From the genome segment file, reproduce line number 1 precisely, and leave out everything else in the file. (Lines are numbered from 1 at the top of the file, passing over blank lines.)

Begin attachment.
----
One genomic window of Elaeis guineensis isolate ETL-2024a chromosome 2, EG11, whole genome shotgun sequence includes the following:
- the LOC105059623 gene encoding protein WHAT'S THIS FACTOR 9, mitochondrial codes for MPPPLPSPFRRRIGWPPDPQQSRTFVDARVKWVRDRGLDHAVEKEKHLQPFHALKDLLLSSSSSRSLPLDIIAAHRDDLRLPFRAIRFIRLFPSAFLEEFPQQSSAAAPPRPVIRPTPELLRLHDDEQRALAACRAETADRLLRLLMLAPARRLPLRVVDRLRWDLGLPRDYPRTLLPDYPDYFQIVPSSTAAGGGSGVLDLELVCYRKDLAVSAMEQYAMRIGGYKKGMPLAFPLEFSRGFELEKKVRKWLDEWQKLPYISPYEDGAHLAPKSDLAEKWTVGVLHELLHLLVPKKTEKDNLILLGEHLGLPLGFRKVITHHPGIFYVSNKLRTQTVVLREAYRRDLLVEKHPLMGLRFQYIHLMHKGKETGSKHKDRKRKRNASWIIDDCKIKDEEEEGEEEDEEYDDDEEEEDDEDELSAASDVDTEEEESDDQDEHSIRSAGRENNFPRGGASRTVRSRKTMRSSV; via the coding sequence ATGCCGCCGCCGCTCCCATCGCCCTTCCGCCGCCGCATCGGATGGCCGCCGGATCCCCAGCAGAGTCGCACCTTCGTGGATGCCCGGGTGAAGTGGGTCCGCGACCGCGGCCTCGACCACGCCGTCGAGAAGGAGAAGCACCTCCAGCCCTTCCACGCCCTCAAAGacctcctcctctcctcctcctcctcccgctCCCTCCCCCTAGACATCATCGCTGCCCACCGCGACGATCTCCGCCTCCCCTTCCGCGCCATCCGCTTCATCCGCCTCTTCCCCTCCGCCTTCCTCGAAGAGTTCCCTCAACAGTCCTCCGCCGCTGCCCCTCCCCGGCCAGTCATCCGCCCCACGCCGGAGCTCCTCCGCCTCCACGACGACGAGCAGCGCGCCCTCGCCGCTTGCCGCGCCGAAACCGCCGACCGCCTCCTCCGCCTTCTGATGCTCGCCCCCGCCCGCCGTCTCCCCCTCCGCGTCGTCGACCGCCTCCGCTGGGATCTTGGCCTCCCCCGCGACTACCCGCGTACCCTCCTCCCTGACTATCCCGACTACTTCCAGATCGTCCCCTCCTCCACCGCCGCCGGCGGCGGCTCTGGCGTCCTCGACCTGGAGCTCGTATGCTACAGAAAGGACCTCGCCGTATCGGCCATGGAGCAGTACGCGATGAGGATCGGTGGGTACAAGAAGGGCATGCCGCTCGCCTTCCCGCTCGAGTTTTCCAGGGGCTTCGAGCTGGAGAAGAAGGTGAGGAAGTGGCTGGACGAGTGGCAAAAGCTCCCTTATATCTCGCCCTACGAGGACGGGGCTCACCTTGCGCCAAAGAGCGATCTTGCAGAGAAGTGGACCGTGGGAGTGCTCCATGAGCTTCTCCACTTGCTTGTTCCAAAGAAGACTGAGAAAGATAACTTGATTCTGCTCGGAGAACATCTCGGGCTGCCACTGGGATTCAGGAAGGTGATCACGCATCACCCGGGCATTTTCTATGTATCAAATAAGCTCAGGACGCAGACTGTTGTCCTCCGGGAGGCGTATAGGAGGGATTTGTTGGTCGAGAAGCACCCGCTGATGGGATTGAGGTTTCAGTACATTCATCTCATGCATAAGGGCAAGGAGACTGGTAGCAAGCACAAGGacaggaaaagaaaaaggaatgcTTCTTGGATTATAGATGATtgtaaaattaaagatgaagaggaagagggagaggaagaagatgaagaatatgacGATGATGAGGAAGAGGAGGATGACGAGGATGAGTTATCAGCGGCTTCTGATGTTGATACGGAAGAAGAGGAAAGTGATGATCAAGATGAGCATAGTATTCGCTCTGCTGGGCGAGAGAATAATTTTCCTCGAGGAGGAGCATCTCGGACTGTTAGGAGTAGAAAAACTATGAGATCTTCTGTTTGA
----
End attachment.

One genomic window of Elaeis guineensis isolate ETL-2024a chromosome 2, EG11, whole genome shotgun sequence includes the following: